December 2nd 2015
“Okay. Micah has been admitted to the NICU. He has low blood sugar, and now they are saying high blood acid levels. Could be an infection or heart issue. They are doing tests. Waiting sucks.”
“Micah has been diagnosed with having Hypoplastic Left Heart Syndrome. In laymen’s terms, his left ventricle in is heart is too small. They are transporting him to a children’s hospital for surgery. We are asking for prayers.”
My wife had gone to sleep. I was holding my son, Micah, now a day and a half old, in my arms, while sitting in a chair in our room at the hospital, reading things on my phone. He had drifted off to sleep, something he was very good at, and did quiet a bit even while eating. I started to drift off too, and decided it was time to put him down in his mobile crib. I placed him in the crib and bundled him up and rolled him over to the couch/bed that I was sleeping on so I could watch him as I laid on my bed. He was a little above eye level laying there, but I could see him enough to tell the most important thing, whether or not he was breathing. Because that is what you do with babies who are sleeping, you watch to make sure they are breathing. Every once in a while, even when sleeping. You just wake up and look and you look and you look, because it is dark and they breath so fast and shallow that it is hard to see the movement. And you pray and you look and then you see the rhythm, you catch it, and you sign and close your eyes again and fall asleep for a little while. At least that is what I did with Maria, our firstborn, and what I did with Micah too, you know, before he had a breathing machine.
Two hours later we were awake again, Micah was feeding a little with mama. As had been the case several times the night before, he got tired while eating and fell asleep. We put him back in his crib. He made some whimpering noises but besides that wasn’t really fussy or crying. He’d been making the same whimpering noises the night before as well. It was a vast difference in comparison to our daughter. She did not like being put down, she would last a short while in her crib but then, sometimes only moments later, would burst out crying and demand to be held. Micah wasn’t like that, he was cool with being in the crib by himself. It was okay with him. The nurse came in shortly after that and took him to do his morning tests and review.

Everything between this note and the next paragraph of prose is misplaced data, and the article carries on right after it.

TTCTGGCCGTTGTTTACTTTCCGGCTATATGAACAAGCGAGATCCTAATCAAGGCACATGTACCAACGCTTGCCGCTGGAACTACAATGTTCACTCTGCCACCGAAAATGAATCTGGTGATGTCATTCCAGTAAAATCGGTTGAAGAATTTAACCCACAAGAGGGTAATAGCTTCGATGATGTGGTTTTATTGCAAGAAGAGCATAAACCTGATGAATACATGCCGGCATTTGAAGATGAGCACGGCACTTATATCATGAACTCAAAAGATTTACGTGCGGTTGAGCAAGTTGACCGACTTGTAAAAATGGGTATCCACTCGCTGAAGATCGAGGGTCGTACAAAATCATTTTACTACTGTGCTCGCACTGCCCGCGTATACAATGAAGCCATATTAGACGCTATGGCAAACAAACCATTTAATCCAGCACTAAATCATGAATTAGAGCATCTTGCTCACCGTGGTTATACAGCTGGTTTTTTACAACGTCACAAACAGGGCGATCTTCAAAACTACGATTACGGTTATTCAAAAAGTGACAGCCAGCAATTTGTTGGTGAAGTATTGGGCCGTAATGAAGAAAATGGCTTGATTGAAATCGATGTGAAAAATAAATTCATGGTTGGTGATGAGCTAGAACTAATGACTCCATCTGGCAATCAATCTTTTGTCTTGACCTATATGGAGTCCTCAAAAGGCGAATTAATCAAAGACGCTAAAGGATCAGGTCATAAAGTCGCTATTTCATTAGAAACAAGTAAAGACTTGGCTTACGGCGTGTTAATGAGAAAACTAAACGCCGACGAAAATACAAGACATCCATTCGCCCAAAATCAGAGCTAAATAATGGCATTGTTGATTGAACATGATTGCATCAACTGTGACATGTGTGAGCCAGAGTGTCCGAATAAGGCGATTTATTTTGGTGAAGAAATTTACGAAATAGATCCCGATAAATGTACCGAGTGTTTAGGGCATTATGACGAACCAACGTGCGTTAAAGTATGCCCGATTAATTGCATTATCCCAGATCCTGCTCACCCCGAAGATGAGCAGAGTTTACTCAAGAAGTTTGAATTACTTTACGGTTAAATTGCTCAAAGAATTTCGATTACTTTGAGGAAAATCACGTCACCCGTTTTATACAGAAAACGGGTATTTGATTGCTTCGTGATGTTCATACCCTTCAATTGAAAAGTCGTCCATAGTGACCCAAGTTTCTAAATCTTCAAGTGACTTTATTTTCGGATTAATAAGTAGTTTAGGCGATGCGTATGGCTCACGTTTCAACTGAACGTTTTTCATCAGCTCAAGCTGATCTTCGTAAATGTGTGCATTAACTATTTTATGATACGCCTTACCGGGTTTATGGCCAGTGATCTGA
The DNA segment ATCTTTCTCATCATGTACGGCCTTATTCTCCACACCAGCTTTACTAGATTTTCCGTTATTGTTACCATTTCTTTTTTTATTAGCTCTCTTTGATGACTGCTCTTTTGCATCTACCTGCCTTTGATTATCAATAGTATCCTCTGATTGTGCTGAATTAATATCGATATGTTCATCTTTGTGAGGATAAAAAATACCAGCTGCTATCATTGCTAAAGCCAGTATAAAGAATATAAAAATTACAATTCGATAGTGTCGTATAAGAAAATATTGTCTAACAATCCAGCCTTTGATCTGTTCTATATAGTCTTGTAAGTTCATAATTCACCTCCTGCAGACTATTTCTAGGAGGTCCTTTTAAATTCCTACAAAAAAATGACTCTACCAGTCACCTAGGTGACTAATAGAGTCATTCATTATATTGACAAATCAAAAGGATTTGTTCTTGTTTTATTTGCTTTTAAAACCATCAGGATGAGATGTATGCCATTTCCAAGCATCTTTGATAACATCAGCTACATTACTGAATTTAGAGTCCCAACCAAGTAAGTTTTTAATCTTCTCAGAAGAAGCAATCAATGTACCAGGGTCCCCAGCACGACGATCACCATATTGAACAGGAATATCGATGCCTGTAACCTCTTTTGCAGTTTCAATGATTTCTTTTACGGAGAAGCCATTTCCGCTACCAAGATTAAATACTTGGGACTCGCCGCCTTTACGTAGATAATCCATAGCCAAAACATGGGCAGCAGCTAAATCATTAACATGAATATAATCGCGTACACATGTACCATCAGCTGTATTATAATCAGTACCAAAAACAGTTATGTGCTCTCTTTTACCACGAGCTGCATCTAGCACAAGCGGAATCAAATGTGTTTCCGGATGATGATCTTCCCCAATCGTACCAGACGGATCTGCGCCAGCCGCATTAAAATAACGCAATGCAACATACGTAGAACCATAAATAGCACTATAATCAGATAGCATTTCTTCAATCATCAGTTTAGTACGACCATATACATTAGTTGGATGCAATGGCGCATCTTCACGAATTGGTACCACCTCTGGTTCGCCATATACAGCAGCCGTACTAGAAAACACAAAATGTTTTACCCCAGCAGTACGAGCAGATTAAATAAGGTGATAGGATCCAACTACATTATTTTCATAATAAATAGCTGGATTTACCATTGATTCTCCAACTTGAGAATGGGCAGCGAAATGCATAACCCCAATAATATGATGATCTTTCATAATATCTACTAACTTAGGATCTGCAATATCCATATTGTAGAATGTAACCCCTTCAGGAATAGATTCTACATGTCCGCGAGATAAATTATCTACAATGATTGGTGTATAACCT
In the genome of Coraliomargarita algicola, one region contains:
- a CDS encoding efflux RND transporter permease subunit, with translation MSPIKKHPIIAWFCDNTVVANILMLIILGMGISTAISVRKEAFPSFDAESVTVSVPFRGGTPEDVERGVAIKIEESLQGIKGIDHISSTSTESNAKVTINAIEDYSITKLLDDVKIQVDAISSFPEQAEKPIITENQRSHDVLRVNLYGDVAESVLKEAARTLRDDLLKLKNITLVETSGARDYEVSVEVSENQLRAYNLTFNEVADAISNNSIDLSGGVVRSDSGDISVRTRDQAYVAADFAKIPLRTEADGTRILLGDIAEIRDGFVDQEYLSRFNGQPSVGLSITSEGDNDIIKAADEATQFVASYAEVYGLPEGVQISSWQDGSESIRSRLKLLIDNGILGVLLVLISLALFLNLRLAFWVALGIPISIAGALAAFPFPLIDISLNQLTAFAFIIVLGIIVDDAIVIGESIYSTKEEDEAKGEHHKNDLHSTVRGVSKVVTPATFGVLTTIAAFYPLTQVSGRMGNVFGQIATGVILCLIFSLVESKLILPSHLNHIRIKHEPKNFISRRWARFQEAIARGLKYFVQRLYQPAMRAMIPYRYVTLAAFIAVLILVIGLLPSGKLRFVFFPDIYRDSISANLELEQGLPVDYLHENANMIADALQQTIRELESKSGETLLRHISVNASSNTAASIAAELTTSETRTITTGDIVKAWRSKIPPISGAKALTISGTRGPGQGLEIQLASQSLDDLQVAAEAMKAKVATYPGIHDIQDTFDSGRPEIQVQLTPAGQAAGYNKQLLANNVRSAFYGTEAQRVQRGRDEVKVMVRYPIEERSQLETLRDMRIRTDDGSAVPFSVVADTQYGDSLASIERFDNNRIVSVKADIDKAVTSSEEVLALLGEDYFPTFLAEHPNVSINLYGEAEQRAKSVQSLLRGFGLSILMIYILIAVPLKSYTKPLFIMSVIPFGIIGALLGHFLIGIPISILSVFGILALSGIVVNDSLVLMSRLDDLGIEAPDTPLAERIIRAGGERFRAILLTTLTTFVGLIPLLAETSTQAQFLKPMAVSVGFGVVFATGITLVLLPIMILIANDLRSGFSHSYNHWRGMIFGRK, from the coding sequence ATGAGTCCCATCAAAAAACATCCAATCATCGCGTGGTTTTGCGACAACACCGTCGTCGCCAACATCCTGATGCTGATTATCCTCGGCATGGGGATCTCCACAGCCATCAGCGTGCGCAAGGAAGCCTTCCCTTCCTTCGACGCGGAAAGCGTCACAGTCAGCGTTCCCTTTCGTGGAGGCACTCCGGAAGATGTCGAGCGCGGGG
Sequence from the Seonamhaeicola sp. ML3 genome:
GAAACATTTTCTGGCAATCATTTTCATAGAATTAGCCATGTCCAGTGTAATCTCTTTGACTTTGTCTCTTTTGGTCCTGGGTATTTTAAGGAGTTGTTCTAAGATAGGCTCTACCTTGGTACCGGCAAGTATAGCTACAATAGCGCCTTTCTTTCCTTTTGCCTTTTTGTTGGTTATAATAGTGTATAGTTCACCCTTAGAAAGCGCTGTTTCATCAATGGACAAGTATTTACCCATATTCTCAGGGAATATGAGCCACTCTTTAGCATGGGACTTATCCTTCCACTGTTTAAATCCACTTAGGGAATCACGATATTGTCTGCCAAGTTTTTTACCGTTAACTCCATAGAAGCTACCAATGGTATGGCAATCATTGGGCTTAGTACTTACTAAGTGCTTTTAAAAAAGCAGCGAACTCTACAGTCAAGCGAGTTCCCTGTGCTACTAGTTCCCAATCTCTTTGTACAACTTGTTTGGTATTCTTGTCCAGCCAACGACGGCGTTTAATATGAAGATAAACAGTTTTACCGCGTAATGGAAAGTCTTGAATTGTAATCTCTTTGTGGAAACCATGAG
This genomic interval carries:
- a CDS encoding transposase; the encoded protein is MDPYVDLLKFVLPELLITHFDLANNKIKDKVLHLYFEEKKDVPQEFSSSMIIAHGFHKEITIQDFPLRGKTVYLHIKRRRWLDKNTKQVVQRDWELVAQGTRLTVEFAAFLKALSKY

He was gone for a little while. I went back to sleep. My wife did as well, or she got up for a little bit…I honestly don’t remember. I was tired. Shortly after that, say 8am or so, the nurse came back in, but not with Micah. Micah had looked a little blue to her and his blood sugar had been low so she had run a blood acid test to check the level of his blood acid. This test came back with a low pH, which is not good for infants. So not good that he was immediately admitted to the Neonatal Intensive Care Unit (NICU) at the hospital. They were checking him there to see what was wrong and would be back shortly to tell us what was going on.
As you would naturally suspect nervousness set in, and worry, and a tiny bit of panic. Luckily the lack of sleep and caffeine does wonders to suppress the urge to go crazy with worry, and coupled with my usual calmness I took a step back and looked at the situation as best I could. So I prayed. In all reality it was what I could do given the situation, which was in the hands of highly trained medical professionals and God. Not mine. Therefore I prayed. I also called my dad and told him the situation, which prompted him to start driving our way from his hotel, about 30 minutes away in traffic. I also got on facebook and told people he had been admitted to the NICU.
This last step was very important to me. I don’t live in a vacuum, and I don’t want to. I know my friends would want to know. I know they would want to help. I know like me they couldn’t do anything physical at that moment, right then all they could do was what I could do: pray. I wanted to let them know that we needed prayers. This was important to me.